In further features, the sensing tube is located within a recess in the energy absorber.

In further features, the sensing tube is located within a recess formed in a face of the energy absorber that faces the front bumper reinforcement.

In further features, the first and second pressure sensors include holes venting the sensing tube to ambient air.

In further features, the diagnostic system further includes an actuator control module configured to selectively lift a rear portion of a hood of the vehicle based on at least one of the first pressure measured by the first pressure sensor and the second pressure measured by the second pressure sensor.

In further features, the actuator control module is configured to disable the lifting of the rear portion of a hood of the vehicle when the fault is present with the sensing tube.

In further features, the diagnostic module is configured to diagnose that the fault is not present with the sensing tube when both: a first change in the first pressure in response to actuation of the actuator is greater than a first predetermined pressure; and a second change in the second pressure in response to the actuation of the actuator is greater than the first predetermined pressure; and the actuator control module is configured to lift the rear portion of the hood when both: a third change in the first pressure is greater than a second predetermined pressure; and a fourth change in the second pressure in response to the actuation of the actuator is greater than the second predetermined pressure.

In further features, the second predetermined pressure is greater than the first predetermined pressure.

In further features, the diagnostic module is configured to diagnose that the fault is present with the sensing tube when at least one of: the first change in the first pressure in response to actuation of the actuator is less than the first predetermined pressure; and the second change in the second pressure in response to the actuation of the actuator is less than the first predetermined pressure.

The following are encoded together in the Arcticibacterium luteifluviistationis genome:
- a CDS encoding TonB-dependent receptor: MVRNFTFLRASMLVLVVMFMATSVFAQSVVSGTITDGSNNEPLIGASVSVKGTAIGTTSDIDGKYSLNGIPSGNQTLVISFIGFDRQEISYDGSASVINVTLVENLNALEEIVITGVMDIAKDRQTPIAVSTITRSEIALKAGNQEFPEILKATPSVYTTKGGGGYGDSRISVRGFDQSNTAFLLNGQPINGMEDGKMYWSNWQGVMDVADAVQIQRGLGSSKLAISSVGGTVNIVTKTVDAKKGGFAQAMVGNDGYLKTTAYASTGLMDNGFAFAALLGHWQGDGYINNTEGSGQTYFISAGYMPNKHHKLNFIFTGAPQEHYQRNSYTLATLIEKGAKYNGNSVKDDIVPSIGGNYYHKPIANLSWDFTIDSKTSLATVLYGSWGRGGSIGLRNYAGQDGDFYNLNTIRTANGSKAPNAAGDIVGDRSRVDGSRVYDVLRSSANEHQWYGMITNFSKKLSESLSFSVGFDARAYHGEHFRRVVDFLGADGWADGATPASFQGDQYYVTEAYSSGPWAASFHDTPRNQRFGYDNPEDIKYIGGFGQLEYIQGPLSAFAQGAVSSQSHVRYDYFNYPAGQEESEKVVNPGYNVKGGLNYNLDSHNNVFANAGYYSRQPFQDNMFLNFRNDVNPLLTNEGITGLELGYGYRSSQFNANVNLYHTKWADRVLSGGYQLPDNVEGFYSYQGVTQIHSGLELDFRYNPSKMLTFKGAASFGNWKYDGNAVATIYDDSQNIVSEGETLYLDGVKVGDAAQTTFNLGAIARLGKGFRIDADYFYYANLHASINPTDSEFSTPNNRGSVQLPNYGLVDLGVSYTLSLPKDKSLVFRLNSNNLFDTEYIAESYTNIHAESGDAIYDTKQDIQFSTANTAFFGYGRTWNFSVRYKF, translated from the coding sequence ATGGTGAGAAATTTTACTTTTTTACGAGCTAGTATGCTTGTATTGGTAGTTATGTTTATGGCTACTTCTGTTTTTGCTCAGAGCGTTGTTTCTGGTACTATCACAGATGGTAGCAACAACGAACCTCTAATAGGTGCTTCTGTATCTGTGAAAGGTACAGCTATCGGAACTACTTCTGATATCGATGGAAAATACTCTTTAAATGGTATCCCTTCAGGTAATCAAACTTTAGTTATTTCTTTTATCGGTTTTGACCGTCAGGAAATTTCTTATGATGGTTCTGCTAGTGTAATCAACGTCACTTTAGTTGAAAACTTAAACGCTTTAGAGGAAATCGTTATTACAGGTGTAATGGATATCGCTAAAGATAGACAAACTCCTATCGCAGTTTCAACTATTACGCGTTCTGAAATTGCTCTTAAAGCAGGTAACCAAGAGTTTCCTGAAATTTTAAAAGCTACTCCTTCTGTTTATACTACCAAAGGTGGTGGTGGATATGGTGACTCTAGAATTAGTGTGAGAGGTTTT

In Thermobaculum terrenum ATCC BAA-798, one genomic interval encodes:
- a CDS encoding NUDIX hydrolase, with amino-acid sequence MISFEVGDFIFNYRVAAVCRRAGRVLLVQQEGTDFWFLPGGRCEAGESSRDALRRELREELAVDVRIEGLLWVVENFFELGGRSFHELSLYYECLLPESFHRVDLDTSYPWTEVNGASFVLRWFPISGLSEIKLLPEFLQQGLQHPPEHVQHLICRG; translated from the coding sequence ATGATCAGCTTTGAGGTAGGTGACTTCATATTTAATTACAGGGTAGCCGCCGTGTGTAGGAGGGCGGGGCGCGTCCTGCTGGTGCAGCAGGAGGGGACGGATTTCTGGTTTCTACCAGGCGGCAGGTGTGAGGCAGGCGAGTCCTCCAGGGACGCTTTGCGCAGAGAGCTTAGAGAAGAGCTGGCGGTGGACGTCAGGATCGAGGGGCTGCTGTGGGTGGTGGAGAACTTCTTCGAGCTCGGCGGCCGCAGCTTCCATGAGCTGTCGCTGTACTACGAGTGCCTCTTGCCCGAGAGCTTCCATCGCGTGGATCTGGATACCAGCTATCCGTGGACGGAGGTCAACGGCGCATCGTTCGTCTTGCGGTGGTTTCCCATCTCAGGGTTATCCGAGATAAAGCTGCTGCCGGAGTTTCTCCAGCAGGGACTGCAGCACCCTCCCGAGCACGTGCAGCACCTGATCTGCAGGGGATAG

In further features, the diagnostic module is configured to store a predetermined diagnostic trouble code in memory when the fault is present with the sensing tube.

In further features, the diagnostic module is configured to display a malfunction indicator on a display of the vehicle or to illuminate a malfunction indicator light when the fault is present with the sensing tube.

In further features, the actuator is configured to actuate and increase the pressure within the sensing tube.

In a feature, a diagnostic method includes: by a first pressure sensor, measuring a first pressure of air within a sensing tube, where the sensing tube is located between a portion of an energy absorber and a front bumper reinforcement, and where the energy absorber is sandwiched between a front bumper fascia and the front bumper reinforcement; by a second pressure sensor, measuring a second pressure of air within the sensing tube; actuating and actuator and varying a pressure within the sensing tube; and selectively diagnosing the presence of a fault with the sensing tube based on at least one of: a first change in the first pressure in response to actuation of the actuator; and a second change in the second pressure in response to the actuation of the actuator.

In a feature, a diagnostic system of a vehicle includes a sensing tube. A first pressure sensor is connected to a first end of the sensing tube and is configured to measure a first pressure of air within the sensing tube. A second pressure sensor is connected to a second end of the sensing tube and is configured to measure a second pressure of air within the sensing tube. An actuator is configured to actuate and vary a pressure within the sensing tube. A diagnostic module is configured to selectively diagnose the presence of a fault with the sensing tube based on at least one of: a first change in the first pressure in response to actuation of the actuator; and a second change in the second pressure in response to the actuation of the actuator.

Further areas of applicability of the present disclosure will become apparent from the detailed description, the claims and the drawings. The detailed description and specific examples are intended for purposes of illustration only and are not intended to limit the scope of the disclosure.

BRIEF DESCRIPTION OF THE DRAWINGS

The present disclosure will become more fully understood from the detailed description and the accompanying drawings, wherein: